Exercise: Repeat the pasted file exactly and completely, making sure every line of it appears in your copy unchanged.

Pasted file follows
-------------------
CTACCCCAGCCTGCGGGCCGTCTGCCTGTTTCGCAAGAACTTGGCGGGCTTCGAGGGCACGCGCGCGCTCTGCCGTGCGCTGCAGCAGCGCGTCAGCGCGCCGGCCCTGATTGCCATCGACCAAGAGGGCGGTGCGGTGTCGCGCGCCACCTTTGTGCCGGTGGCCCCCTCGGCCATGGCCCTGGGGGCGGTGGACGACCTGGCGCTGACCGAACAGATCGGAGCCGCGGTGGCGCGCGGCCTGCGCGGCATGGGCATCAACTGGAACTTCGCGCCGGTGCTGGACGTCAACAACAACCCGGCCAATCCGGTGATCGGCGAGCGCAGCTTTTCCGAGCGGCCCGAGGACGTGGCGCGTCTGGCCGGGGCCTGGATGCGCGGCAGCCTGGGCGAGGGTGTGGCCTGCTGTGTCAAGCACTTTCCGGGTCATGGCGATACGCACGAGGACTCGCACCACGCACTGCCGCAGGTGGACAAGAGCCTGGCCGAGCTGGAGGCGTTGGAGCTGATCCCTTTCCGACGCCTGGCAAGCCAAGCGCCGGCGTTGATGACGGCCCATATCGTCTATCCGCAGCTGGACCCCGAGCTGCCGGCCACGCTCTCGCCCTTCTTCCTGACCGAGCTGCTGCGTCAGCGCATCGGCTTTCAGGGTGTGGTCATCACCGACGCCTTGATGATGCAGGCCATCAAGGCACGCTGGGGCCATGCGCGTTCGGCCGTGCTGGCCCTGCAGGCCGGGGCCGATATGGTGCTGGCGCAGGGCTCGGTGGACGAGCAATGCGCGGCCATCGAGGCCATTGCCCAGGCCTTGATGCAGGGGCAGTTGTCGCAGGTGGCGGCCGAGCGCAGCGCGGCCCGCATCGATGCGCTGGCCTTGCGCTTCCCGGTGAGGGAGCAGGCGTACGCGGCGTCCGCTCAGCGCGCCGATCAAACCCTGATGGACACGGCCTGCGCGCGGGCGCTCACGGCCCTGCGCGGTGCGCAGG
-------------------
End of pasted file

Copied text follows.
CTACCCCAGCCTGCGGGCCGTCTGCCTGTTTCGCAAGAACTTGGCGGGCTTCGAGGGCACGCGCGCGCTCTGCCGTGCGCTGCAGCAGCGCGTCAGCGCGCCGGCCCTGATTGCCATCGACCAAGAGGGCGGTGCGGTGTCGCGCGCCACCTTTGTGCCGGTGGCCCCCTCGGCCATGGCCCTGGGGGCGGTGGACGACCTGGCGCTGACCGAACAGATCGGAGCCGCGGTGGCGCGCGGCCTGCGCGGCATGGGCATCAACTGGAACTTCGCGCCGGTGCTGGACGTCAACAACAACCCGGCCAATCCGGTGATCGGCGAGCGCAGCTTTTCCGAGCGGCCCGAGGACGTGGCGCGTCTGGCCGGGGCCTGGATGCGCGGCAGCCTGGGCGAGGGTGTGGCCTGCTGTGTCAAGCACTTTCCGGGTCATGGCGATACGCACGAGGACTCGCACCACGCACTGCCGCAGGTGGACAAGAGCCTGGCCGAGCTGGAGGCGTTGGAGCTGATCCCTTTCCGACGCCTGGCAAGCCAAGCGCCGGCGTTGATGACGGCCCATATCGTCTATCCGCAGCTGGACCCCGAGCTGCCGGCCACGCTCTCGCCCTTCTTCCTGACCGAGCTGCTGCGTCAGCGCATCGGCTTTCAGGGTGTGGTCATCACCGACGCCTTGATGATGCAGGCCATCAAGGCACGCTGGGGCCATGCGCGTTCGGCCGTGCTGGCCCTGCAGGCCGGGGCCGATATGGTGCTGGCGCAGGGCTCGGTGGACGAGCAATGCGCGGCCATCGAGGCCATTGCCCAGGCCTTGATGCAGGGGCAGTTGTCGCAGGTGGCGGCCGAGCGCAGCGCGGCCCGCATCGATGCGCTGGCCTTGCGCTTCCCGGTGAGGGAGCAGGCGTACGCGGCGTCCGCTCAGCGCGCCGATCAAACCCTGATGGACACGGCCTGCGCGCGGGCGCTCACGGCCCTGCGCGGTGCGCAGG